Any views expressed in this article are those of the author and not of Thomson Reuters Foundation.Subhead: The first female law firm has opened its doors in Saudi Arabia to protect women's rights in the kingdom. Also this week, the U.S. Supreme Court temporarily delayed key requirements related to contraceptive coverage of the Affordable Care Act impacting religious-affiliated groups. Byline: WeNews staff
Justice Sonia Sotomayor delayed key requirements of the Affordable Care Act impacting religious-affiliated groups this week.
Credit: Official White House photo by Pete Souza
The first female law firm has opened its doors in Saudi Arabia to protect women's rights in the kingdom, Russia Today reported Jan. 3. Its founder along with three other female lawyers were granted licenses to practice law in the country two months ago. Now Saudi women can seek help, advice and legal aid from Bayan Mahmoud Al Zahran, the first Saudi female lawyer who launched the female law firm in Jeddah.
More News to Cheer This Week:
A disabled 10-year-old girl is petitioning American Girl to create a doll with a disability, USA Today reported Jan. 2. With the help of her older sister, Melissa Shang created an online petition asking American Girl to release a "Girl of the Year for 2015 who is in a wheelchair so that all girls can learn about the difficulty of being born with a disability."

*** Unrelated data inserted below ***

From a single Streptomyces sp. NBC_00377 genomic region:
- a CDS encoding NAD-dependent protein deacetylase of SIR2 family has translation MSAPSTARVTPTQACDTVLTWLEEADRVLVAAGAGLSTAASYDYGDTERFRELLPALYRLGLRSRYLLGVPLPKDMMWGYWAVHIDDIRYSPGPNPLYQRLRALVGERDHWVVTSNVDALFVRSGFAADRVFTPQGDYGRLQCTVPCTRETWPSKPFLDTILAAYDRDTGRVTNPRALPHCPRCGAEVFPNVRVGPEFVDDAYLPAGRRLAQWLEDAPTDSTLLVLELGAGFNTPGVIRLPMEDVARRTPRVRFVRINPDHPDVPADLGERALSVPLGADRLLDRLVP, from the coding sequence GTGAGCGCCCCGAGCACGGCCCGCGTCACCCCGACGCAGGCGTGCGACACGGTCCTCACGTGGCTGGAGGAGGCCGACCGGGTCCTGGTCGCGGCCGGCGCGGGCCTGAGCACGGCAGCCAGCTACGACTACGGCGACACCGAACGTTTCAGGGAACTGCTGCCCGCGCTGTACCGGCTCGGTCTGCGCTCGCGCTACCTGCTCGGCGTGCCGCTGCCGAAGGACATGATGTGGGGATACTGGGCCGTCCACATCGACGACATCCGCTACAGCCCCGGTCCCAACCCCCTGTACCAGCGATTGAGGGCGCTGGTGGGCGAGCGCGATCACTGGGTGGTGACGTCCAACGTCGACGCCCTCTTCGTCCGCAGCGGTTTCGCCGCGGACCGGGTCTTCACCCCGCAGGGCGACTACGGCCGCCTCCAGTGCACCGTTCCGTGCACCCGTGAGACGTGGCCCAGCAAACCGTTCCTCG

Two women may make history in Texas in 2014, winning as an all-female ticket for governor and lieutenant governor, the Associated Press reported Jan. 1. Democrat Wendy Davis is aiming to become the governor of a fiercely Republican state, while Sen. Leticia Van de Putte is running for lieutenant governor. If Davis and Van de Putte prevail in their March primaries as expected, they'll form what political experts say is only the fifth time in at least the past 20 years that a party has nominated women for both governor and lieutenant governor.
Female advisors have larger client accounts and price more consistently, a Canadian study found. They also tend to serve more female investors in their books of business, OnWallStreet.com reported Jan. 1. "These factors suggest women advisors are better positioned than men for future success," according to PriceMetrix. Yet, women make up only 12 percent of the advisor workforce in the United States and Canada, PriceMetrix estimates.
The Rose Parade honored female pioneers in aviation during World War II with a float in the 2014 New Year's Day parade on Jan. 1 in Pasadena, Calif., NBC News reported. The float featured eight original members of the Women Air Force Service Pilots – or WASP – a group of female fliers who helped fill the void at home when male pilots were called to combat overseas.